is a callaham tremolo block really worth it!?!?!

Discussion in 'Luthier's Guitar & Bass Technical Discussion' started by Fuzzdawg, Mar 5, 2006.

  1. Fuzzdawg

    Fuzzdawg Member

    Messages:
    448
    Joined:
    Feb 19, 2006
    well? i have a friend that INSISTS (INSISTS!!!!) that a callaham tremolo block is worth the $80 you pay for it. is he out of his mind?
     
  2. Jim Collins

    Jim Collins Member

    Messages:
    1,940
    Joined:
    Jan 4, 2002
    Location:
    Pleasanton, CA
    In my humble opinion, he is not out of his mind. I never gave too much thought to the differences between the Callaham inertia block and the standard one that Fender uses, until I got my EJ Strat. That Strat has a block very similar to the one Callaham makes, in that both are unpainted, and have shallow counterbores for the strings. (The counterbores are only deep enough to accommodate the string ball ends. I have no idea whether the material used to make the two different inertia blocks is the same.)

    The unplugged, acoustic tone of the EJ Strat was really something -- much bolder and more resonant than I'd heard, before. It was certainly more bold and resonant than my other Strat, a Custom Shop 65 NOS. I wanted to see if I could get the 65 NOS to have that quality, so I bought a Callaham bridge. It really did make a difference, one that I could hear, even unplugged.
     
  3. Fuzzdawg

    Fuzzdawg Member

    Messages:
    448
    Joined:
    Feb 19, 2006
    yeah, but $80?!?!?!?!?
     
  4. monstermike

    monstermike Member

    Messages:
    1,290
    Joined:
    May 31, 2005
    The block's actually $55 or so...
     
  5. Trandy

    Trandy Supporting Member

    Messages:
    6,181
    Joined:
    Jun 2, 2004
    Location:
    Here and there....
    Piece of cake....I installed a titanium trem block (www.k-t-s.com) in one of my Strats...that cost me $210.00....and yes, it was worth it.

    IMHO of course.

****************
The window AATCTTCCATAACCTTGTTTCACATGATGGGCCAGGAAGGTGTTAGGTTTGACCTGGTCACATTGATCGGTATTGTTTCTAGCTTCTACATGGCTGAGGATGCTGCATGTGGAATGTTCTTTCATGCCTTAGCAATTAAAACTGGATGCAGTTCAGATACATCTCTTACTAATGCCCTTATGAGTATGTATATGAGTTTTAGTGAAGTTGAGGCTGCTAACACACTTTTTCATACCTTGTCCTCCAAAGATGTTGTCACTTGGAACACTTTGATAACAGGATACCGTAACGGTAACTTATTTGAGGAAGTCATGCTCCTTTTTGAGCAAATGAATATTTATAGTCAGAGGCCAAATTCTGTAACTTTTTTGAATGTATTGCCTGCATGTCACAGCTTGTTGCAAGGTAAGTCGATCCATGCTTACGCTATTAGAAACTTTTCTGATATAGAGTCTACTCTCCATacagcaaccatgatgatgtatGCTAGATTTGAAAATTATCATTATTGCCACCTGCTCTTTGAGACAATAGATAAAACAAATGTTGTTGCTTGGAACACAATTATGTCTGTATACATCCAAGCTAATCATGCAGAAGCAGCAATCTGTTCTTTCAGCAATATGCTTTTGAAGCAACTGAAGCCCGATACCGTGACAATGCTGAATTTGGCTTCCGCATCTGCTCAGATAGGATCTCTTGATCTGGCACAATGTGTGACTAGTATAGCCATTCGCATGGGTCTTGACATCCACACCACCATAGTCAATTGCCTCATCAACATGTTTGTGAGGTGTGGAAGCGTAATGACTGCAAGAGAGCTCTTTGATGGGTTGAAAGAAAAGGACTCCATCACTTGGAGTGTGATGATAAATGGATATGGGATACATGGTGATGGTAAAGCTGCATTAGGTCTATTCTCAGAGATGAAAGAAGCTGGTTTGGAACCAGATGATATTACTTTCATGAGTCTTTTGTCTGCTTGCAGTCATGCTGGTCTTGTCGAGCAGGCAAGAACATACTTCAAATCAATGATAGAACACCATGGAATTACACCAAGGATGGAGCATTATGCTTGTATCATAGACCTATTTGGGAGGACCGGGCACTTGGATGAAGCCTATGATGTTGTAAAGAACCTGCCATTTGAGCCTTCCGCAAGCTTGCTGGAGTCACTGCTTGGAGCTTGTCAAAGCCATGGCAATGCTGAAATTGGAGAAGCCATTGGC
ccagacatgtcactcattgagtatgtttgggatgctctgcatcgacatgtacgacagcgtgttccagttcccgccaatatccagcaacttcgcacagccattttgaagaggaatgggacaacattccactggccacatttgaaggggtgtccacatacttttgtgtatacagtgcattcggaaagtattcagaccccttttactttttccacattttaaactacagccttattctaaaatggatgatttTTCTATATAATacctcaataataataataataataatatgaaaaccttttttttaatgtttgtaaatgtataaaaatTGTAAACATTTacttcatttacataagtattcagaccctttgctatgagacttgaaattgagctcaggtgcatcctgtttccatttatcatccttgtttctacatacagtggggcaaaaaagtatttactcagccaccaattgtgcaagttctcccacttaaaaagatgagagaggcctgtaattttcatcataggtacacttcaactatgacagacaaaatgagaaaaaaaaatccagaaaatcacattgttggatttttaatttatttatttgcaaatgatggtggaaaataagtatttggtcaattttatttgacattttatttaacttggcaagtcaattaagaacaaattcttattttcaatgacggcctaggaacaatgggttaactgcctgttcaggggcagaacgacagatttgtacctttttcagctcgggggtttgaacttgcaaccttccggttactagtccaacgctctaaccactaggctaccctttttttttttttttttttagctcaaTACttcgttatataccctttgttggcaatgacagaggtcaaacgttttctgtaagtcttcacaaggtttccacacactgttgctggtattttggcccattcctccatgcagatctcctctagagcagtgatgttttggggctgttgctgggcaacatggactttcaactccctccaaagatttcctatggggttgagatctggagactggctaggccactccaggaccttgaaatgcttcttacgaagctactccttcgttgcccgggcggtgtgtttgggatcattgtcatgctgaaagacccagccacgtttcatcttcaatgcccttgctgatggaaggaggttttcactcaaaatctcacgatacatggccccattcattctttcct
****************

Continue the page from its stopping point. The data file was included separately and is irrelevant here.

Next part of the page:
6. John Phillips

    John Phillips Member

    Messages:
    13,080
    Joined:
    Mar 17, 2002
    Location:
    Scotland
    IMO it's well worth it as an upgrade on a guitar with a cheap alloy block. I have on several occasions swapped steel bridges into guitars with alloy blocks and it makes a HUGE difference to the tone.

    I'm less convinced it would make a useful difference on a guitar which already has a proper steel block of the same basic design, eg a US Fender RI. If the lack of paint (especially on the top where it contacts the bridgeplate) makes a difference - which is what I'm guessing Jim heard - you can easily scrape it off the one which has it. At the end of the day one piece of machined steel of the same dimensions is going to sound very much like another IMO... although I certainly don't disbelieve Jim. If you're talking about replacing it with Titanium, that's very different - it's a much harder, lighter metal, which will definitely give a different tone.

    Just my opinion, and I have not swapped a Callaham or other aftermarket block into a guitar which already has a steel one. I do think the paint may be important though, since it is a soft material which is definitely in the path of the vibration transfer.
     
  7. Jim Collins

    Jim Collins Member

    Messages:
    1,940
    Joined:
    Jan 4, 2002
    Location:
    Pleasanton, CA
    John -- what about the depth of the string counterbore? The Callaham and the EJ inertia blocks each as a shallow counterbore, only deep enough to accommodate the string ball end. The old block on my 65 NOS had a rather deep counterbore. Do you think this might make a difference? I really don't know. All I do know is that there is a noticable difference between the new bridge and the old one. (I actually replaced the entire bridge assembly with a Callaham assembly. This assembly came with Callaham's new, harder saddles.)